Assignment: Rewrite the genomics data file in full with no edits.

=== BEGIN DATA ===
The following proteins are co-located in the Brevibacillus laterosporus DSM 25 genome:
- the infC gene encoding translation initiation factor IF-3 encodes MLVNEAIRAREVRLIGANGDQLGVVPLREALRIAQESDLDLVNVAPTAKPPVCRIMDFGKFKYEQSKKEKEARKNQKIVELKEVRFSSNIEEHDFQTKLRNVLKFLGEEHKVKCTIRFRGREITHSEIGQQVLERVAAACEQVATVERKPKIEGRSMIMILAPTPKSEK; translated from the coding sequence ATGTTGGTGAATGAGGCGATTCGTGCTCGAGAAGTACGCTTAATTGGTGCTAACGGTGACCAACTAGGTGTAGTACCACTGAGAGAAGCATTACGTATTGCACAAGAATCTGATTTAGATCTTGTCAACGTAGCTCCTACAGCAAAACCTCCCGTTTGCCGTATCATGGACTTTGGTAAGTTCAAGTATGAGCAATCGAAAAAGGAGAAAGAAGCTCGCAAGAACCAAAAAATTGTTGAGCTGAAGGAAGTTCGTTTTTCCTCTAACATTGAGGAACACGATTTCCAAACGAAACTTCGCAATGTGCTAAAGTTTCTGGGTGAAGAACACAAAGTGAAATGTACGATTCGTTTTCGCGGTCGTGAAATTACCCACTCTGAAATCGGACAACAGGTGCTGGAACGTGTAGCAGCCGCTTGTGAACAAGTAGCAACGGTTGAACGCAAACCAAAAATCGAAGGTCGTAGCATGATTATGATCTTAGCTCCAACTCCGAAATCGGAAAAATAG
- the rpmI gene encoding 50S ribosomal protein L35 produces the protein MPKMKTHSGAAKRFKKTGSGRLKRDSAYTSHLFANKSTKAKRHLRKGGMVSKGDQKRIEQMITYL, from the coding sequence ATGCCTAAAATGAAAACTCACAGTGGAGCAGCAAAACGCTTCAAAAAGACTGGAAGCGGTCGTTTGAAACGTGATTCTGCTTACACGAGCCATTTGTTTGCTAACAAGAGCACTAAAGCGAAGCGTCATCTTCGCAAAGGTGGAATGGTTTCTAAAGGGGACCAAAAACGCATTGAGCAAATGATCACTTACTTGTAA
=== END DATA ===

The following proteins are co-located in the Brevibacillus laterosporus DSM 25 genome:
- the infC gene encoding translation initiation factor IF-3 encodes MLVNEAIRAREVRLIGANGDQLGVVPLREALRIAQESDLDLVNVAPTAKPPVCRIMDFGKFKYEQSKKEKEARKNQKIVELKEVRFSSNIEEHDFQTKLRNVLKFLGEEHKVKCTIRFRGREITHSEIGQQVLERVAAACEQVATVERKPKIEGRSMIMILAPTPKSEK; translated from the coding sequence ATGTTGGTGAATGAGGCGATTCGTGCTCGAGAAGTACGCTTAATTGGTGCTAACGGTGACCAACTAGGTGTAGTACCACTGAGAGAAGCATTACGTATTGCACAAGAATCTGATTTAGATCTTGTCAACGTAGCTCCTACAGCAAAACCTCCCGTTTGCCGTATCATGGACTTTGGTAAGTTCAAGTATGAGCAATCGAAAAAGGAGAAAGAAGCTCGCAAGAACCAAAAAATTGTTGAGCTGAAGGAAGTTCGTTTTTCCTCTAACATTGAGGAACACGATTTCCAAACGAAACTTCGCAATGTGCTAAAGTTTCTGGGTGAAGAACACAAAGTGAAATGTACGATTCGTTTTCGCGGTCGTGAAATTACCCACTCTGAAATCGGACAACAGGTGCTGGAACGTGTAGCAGCCGCTTGTGAACAAGTAGCAACGGTTGAACGCAAACCAAAAATCGAAGGTCGTAGCATGATTATGATCTTAGCTCCAACTCCGAAATCGGAAAAATAG
- the rpmI gene encoding 50S ribosomal protein L35 produces the protein MPKMKTHSGAAKRFKKTGSGRLKRDSAYTSHLFANKSTKAKRHLRKGGMVSKGDQKRIEQMITYL, from the coding sequence ATGCCTAAAATGAAAACTCACAGTGGAGCAGCAAAACGCTTCAAAAAGACTGGAAGCGGTCGTTTGAAACGTGATTCTGCTTACACGAGCCATTTGTTTGCTAACAAGAGCACTAAAGCGAAGCGTCATCTTCGCAAAGGTGGAATGGTTTCTAAAGGGGACCAAAAACGCATTGAGCAAATGATCACTTACTTGTAA